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I SWORE I WOULD QUIT FOOTBALL
Ron Mix
September 16, 1963
That was the vow Ron Mix took in high school, but he broke it and went on to become the best offensive lineman in the AFL. He is also the best writer in professional football—a curious accolade, perhaps, but one he earns with this revealing training camp diary
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September 16, 1963

I Swore I Would Quit Football

That was the vow Ron Mix took in high school, but he broke it and went on to become the best offensive lineman in the AFL. He is also the best writer in professional football—a curious accolade, perhaps, but one he earns with this revealing training camp diary

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JULY 25

Had an unknowing observer walked into the dressing room today, he would have sworn that the Chargers were getting ready for a regular-season football game rather than a scrimmage. The usual prepractice jabber was absent. Some men were silently putting on uniforms that were still damp from the morning practice. Others were taping pads on their hands and arms, or having them taped on by the trainers. A few of the rookies were making a last desperate attempt to master the assignments from the play books. Everybody had their game faces on: somber faces, tightly set jaws and lips that took deep, loud, nervous breaths.

In the early part of training camp, players make the team by knocking their friends around. This is one reason why scrimmages are not popular. The other reason is that a player feels if he gets injured in a scrimmage it is a pointless, unnecessary injury. If one must get injured, make it during a game, not on the practice field.

Earl Faison was already resting a sore knee and was being withheld from the scrimmage. Bob Mitinger started in his place at left defensive end. George Gross, the strong, bulky, 275-pound rookie from Auburn, started at left defensive tackle. Tobin Rote took advantage of the relative inexperience of these two (this is Bob's second year) and called a draw on the first play of the scrimmage. The job of the right guard and myself is to set up as if we were going to pass-protect, the guard enticing the defensive tackle to rush to the inside, I enticing the end to rush from the outside, and as soon as they take the bait, we pop into them with a shoulder and wheel them away from the play. Bob Mitinger is so quick that I decided to throw my body at him instead of just a shoulder. It worked, and our fullback, Gerry McDougall, bulled through for 15 yards before being smothered by defensive backs and linebackers. It was going to be a good day, I thought as I jogged to the huddle.

On the next play I had to block down on the defensive tackle. Gross must have read the play perfectly, because as I came down on him he was braced and waiting, exposing only a low shoulder and knee to hit. He moved into me, dipping his shoulder and shrugging my block off, and got into the tackle. Maybe it wasn't going to be such a good day after all, I thought to myself as I walked back to the huddle, mad at myself for missing the block, looking at Paul Lowe brushing himself off after being thrown to the ground at the line of scrimmage.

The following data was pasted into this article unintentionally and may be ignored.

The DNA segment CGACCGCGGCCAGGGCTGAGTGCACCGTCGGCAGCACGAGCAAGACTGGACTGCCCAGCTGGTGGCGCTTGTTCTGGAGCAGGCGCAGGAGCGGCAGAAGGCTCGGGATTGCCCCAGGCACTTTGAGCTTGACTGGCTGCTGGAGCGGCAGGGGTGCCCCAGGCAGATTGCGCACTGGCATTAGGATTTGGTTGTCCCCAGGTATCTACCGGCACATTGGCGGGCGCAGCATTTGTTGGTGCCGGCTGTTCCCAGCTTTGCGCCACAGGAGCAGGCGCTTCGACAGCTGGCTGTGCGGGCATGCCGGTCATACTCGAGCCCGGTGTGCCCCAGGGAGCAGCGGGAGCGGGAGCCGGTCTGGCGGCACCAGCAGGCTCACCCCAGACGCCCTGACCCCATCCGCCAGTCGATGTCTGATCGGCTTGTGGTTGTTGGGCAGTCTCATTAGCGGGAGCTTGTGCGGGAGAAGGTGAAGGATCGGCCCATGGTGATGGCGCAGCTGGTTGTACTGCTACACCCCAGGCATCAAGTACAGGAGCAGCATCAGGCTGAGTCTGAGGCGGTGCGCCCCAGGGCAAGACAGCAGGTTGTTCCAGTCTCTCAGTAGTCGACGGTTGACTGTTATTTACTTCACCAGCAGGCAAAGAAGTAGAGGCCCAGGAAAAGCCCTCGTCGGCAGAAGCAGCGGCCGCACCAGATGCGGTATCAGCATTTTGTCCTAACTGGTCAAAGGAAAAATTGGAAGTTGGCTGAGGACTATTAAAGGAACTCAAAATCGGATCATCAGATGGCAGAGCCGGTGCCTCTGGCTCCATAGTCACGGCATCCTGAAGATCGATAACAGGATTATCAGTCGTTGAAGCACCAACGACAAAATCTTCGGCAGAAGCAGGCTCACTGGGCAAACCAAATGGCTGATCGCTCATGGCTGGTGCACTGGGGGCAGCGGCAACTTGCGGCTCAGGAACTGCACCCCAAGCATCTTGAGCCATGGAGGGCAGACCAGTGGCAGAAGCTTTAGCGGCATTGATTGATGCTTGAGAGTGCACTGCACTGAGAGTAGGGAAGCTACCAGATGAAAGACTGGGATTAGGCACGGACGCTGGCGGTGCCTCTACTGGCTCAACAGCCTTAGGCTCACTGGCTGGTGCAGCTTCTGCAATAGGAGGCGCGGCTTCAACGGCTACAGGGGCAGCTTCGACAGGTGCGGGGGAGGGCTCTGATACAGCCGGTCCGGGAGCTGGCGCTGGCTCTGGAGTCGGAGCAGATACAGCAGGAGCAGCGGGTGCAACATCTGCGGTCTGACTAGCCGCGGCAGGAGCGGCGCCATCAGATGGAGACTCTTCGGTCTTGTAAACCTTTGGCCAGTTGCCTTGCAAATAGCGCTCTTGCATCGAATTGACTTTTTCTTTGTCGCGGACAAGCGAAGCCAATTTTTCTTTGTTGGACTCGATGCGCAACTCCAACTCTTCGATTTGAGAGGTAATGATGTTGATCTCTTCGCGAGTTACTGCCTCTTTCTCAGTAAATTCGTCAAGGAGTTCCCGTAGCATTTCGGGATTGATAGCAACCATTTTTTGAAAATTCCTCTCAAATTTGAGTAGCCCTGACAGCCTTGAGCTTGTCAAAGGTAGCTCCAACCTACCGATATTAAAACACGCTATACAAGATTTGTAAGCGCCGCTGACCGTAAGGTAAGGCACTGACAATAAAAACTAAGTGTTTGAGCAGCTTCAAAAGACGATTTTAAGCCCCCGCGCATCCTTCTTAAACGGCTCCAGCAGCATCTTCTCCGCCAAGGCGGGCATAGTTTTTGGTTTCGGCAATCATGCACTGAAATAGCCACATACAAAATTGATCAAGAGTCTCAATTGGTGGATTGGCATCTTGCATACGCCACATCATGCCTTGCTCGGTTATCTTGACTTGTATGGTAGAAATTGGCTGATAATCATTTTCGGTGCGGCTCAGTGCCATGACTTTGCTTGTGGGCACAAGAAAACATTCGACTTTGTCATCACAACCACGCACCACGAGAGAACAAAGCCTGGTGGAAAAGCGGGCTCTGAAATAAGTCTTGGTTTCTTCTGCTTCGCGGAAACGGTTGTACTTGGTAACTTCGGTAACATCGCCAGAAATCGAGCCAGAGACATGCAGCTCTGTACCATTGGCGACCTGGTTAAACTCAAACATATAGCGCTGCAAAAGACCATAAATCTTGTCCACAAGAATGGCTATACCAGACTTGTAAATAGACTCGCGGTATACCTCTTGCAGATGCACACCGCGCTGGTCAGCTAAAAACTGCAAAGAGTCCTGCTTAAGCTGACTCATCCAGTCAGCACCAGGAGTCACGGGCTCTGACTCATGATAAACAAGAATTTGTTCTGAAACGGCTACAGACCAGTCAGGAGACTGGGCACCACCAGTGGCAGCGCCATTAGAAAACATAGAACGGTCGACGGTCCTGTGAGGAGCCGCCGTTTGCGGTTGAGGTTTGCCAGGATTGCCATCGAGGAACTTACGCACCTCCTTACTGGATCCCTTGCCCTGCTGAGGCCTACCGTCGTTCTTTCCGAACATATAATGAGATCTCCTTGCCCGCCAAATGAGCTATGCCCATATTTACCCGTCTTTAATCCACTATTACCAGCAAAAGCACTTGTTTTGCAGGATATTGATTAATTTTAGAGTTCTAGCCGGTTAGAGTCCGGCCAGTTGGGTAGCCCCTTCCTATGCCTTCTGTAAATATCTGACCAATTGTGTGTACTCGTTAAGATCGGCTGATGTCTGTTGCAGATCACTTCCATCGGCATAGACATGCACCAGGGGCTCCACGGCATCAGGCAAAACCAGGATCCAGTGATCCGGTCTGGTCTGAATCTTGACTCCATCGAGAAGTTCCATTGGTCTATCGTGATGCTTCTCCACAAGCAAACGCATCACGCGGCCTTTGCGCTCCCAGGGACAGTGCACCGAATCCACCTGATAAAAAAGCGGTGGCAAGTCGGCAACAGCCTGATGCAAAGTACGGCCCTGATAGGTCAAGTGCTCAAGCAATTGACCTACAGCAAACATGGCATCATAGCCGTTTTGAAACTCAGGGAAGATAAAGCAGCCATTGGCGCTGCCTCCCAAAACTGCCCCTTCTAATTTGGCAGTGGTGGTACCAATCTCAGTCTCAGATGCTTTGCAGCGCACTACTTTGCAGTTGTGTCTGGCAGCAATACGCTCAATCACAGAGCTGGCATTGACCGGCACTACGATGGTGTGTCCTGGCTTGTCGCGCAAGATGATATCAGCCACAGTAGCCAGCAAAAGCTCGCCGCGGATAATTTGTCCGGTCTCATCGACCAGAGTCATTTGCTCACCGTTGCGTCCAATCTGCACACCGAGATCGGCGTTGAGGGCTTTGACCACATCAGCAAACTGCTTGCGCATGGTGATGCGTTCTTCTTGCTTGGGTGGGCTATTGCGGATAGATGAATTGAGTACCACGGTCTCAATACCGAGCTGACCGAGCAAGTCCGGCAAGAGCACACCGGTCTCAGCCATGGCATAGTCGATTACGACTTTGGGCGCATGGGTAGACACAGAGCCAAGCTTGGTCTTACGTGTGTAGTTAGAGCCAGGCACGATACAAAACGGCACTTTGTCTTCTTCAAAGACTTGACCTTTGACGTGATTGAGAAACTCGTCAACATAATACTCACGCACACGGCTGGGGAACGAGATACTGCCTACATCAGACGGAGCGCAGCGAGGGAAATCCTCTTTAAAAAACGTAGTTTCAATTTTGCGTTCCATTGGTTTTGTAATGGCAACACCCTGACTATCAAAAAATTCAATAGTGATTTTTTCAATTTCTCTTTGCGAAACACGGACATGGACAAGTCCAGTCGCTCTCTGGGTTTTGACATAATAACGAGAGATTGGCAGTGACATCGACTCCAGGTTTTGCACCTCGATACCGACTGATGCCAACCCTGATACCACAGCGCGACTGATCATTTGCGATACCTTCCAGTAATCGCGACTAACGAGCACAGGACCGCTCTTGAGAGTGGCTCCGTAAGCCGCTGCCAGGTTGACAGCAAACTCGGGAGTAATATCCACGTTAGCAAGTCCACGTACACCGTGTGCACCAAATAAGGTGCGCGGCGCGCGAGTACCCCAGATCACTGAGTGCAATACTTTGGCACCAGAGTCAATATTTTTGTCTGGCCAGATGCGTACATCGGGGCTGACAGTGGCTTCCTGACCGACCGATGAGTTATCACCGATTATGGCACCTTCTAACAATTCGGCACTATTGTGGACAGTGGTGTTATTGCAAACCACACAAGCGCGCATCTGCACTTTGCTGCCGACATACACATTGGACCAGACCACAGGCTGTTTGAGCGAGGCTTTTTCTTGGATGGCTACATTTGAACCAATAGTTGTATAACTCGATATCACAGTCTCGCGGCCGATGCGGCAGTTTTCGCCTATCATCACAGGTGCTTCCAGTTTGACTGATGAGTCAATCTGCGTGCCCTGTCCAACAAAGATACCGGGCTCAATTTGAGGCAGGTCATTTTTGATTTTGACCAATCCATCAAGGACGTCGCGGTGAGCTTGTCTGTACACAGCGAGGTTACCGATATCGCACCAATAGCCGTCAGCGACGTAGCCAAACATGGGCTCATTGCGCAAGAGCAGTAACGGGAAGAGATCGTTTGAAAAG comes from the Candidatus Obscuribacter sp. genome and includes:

The defense had warmed up and were coming hard. The rest of the scrimmage was a slambang affair. Hard charges...hard running...tired...gang tackling...big pile ups...gain yards...lose yards...out of breath...fumble...complete passes...miss blocks...swear...make blocks...be thankful...bruised muscles...coaches yelling...faster...harder...and then the final whistle blew and it was all over.

JULY 27

It happened today—Joe almost cracked up. I noticed it in the meeting tonight as the squad was reviewing the films of the scrimmage. You would have thought we had lost a league game the way Joe carried on. True, the offense didn't exactly blast the defense off the field, but that is normal for a first scrimmage. The defense doesn't have as much to learn, and so they are usually ahead of the offense in their development. We catch up to them as soon as we receive and polish our entire system.

As we watched the films, Joe ran each play back many times, stopping the projector before the play was completed, making assorted caustic comments and then running it over again. He soon had all of us dizzy and nervous from watching ourselves never complete a play. The screen would show us run to the line of scrimmage, get into our stances, begin to make a block, and then Joe would throw the film into reverse. So the screen would then show us coming off our blocks, back into our stances, raising up from our stances and running backward to the huddle, and finally disbanding the huddle. It was slapstick comedy at its best.

Ernie Wright started counting the number of times that Joe was rerunning each play. When the total on one reached 17, Ernie leaned over and informed me that Joe had just broken a four-year record. Joe heard him.

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